}

newTerm.operation = nextTerm.operation;

result.push_back(newTerm);
}else{
result.push_back(*i);
}
}

equation = result;
}

void printEquation(const vector<Term> &equation){
for(const Term &term : equation){
cout << term.number;

if(term.operation == '\0'){
return;
}else{
cout << term.operation;
}
}
}


## 1 Answer

I see a number of things that may help your improve your code.

## Fix the bugs

Right now, the program has a very strange notion of mathematics:

Enter an equation:
10-2*3+2*2-7

10-2*3+2*2-7
10-6+4-7
10-10-7       <== This is not correct!
0-7
-7


There is another problem with operator precedence. I'd expect 1/2*4 to evaluate from left to right and yield an answer of 2 but that's not what the program does:

Enter an equation:
1/2*4

1/2*4
1/8
0.125


Also, operators that are unknown to the program cause an infinite loop. Try 1z2.

## Simplify your code

Within the parseEquation() code, we have this:

if(location <= equationString.size()){
term.operation = equationString[location];
}else{
term.operation = '\0';
}


However, this can be simplified to the single line:

term.operation = equationString[location];


This is safe because a std::string is guaranteed to be terminated with a NUL character (that is, '\0').

## Don't hide the loop exit condition

The parseEquation() routine currently hides the loop exit condition way down inside a nested if. What we are really trying to do is process the incoming string until there's no more string left to parse. You can write that much more simply like this:

vector<Term> parseEquation(string equationString){
string::size_type location = 0;
vector<Term> equation;

while(equationString.size()){
Term term;
term.number = stod(equationString, &location);
term.operation = equationString[location++];
equation.push_back(term);
equationString.erase(0,location);
}
return equation;
}


## Return something useful from functions

The current version of the two-parameter simplifyEquation() function doesn't return anything, but each time it's actually used, it's followed by a check to see if the size has changed. Instead, have it return a bool that indicates that the size has changed. If you do that, the code for the single-parameter version can be reduced to this:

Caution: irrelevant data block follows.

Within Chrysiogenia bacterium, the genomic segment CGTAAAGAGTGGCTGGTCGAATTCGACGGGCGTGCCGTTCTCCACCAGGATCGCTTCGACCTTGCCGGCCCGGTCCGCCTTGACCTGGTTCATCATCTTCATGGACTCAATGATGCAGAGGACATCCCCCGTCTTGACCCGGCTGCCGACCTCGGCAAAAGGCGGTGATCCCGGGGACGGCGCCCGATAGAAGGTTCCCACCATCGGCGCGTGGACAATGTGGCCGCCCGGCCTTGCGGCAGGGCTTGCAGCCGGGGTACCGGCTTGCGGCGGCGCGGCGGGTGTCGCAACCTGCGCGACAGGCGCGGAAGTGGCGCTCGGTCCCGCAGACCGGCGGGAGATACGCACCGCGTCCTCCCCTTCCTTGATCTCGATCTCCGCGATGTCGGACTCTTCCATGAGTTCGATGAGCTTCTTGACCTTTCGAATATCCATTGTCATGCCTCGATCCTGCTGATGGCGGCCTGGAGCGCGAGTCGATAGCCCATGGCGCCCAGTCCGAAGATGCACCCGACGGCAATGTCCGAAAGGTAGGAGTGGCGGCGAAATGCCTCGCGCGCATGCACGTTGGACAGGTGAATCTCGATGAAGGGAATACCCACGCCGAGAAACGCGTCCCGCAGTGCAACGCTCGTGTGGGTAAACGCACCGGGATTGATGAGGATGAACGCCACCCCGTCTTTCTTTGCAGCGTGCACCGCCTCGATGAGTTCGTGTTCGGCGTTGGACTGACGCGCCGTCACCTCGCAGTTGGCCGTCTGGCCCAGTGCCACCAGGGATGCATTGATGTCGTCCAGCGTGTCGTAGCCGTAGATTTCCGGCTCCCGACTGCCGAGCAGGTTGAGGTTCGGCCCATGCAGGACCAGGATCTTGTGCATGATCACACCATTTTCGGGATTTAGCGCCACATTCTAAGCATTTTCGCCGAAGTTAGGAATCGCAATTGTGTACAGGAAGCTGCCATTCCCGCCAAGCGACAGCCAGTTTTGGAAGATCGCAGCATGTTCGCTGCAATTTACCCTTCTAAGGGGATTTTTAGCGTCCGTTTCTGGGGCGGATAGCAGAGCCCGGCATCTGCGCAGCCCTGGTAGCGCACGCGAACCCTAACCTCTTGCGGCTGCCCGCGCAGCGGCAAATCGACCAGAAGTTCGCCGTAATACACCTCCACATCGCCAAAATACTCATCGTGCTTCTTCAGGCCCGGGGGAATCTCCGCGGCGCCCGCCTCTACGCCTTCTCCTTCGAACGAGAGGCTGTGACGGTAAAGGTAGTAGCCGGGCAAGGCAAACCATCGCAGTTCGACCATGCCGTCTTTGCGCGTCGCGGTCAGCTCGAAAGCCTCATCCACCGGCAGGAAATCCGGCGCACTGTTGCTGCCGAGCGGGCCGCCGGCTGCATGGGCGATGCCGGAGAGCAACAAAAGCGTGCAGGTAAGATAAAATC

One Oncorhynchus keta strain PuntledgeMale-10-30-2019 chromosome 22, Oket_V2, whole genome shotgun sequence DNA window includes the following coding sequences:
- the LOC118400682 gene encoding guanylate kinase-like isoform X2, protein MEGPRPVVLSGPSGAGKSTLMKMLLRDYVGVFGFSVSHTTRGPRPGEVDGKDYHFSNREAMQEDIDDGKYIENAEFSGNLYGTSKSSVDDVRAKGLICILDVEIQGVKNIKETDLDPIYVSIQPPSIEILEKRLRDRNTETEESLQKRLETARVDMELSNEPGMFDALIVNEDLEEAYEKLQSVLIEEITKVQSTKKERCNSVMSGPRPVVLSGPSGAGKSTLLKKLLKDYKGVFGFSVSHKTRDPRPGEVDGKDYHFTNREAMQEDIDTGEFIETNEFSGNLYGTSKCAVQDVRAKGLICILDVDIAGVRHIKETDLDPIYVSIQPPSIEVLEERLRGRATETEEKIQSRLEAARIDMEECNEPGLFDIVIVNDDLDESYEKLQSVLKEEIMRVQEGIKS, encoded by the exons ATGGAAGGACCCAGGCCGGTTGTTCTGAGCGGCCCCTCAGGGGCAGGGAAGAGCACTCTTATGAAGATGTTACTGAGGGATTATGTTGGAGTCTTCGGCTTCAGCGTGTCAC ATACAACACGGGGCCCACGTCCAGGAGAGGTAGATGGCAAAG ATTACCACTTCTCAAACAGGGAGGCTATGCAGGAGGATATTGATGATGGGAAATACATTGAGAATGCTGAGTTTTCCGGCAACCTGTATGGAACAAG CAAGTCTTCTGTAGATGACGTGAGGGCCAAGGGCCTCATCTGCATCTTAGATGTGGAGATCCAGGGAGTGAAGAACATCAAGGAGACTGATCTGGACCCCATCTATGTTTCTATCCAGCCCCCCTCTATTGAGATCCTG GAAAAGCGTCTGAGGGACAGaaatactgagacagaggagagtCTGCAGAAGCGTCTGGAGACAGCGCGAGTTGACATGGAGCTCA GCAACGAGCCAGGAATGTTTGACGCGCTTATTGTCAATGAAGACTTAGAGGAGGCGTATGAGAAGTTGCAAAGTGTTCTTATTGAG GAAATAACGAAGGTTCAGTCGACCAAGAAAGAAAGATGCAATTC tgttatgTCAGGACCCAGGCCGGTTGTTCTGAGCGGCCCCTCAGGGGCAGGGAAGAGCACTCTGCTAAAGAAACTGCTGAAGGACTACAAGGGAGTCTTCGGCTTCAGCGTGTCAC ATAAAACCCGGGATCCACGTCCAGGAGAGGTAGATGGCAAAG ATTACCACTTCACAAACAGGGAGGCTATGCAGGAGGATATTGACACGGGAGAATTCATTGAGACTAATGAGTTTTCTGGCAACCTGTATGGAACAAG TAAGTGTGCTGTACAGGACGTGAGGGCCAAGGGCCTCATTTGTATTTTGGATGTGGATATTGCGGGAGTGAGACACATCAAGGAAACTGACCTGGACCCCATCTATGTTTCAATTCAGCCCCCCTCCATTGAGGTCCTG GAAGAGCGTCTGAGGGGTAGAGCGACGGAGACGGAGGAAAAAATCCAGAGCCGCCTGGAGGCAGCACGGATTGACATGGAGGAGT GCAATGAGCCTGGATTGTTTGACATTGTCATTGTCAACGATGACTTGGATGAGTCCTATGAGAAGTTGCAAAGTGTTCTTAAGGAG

void simplifyEquation(vector<Term> &equation){
simplifyEquation(equation, '*')
|| simplifyEquation(equation, '/')
|| simplifyEquation(equation, '-')
|| simplifyEquation(equation, '+');
}


This relies on "short circuit evaluation"; the operations will be done in the listed order until one of them returns true. (Note however that it still is not correct, as noted in the first comment. The '*' operator should not have precedent over '/'.)

## Minimize the public interface

The header file is the representation of the public interface of your code. The two-parameter version of simplifyEquation() appears to me to be just an internal helper function which would not normally be used by programs directly. For that reason, I'd advise making it static within the term.cpp file and omitting it from the header file.

## Reconsider your design

Right now, the code has a equation object and a few operations by which it is manipulated. Doesn't that sound a lot like an object? I'd recommend making an Equation class and turning your existing functions into member functions.

• Thanks for the review. I have a question though. It regards the order of operations. We are (or at least I was) taught in school to use PEMDAS. Since parenthesizes and exponents aren't supported, this becomes MDAS which means multiplication division addition subtraction -- which is what the program does. What am I getting wrong here? Also, when you talk about the equation class are you referring to a wrapper for vector<Term> as used in this program or an actual class to replace the Term struct? Everything else seems to be great advice, so thanks again for it. – john01dav Jan 24 '16 at 20:44
• While other orders are technically possible, the standard is for multiplication and division to be the same precedence and for addition and subtraction to also be the same precedence. In the case that multiple successive operations appear, they are evaluated from left to right. See this wikipedia article for more. – Edward Jan 24 '16 at 21:47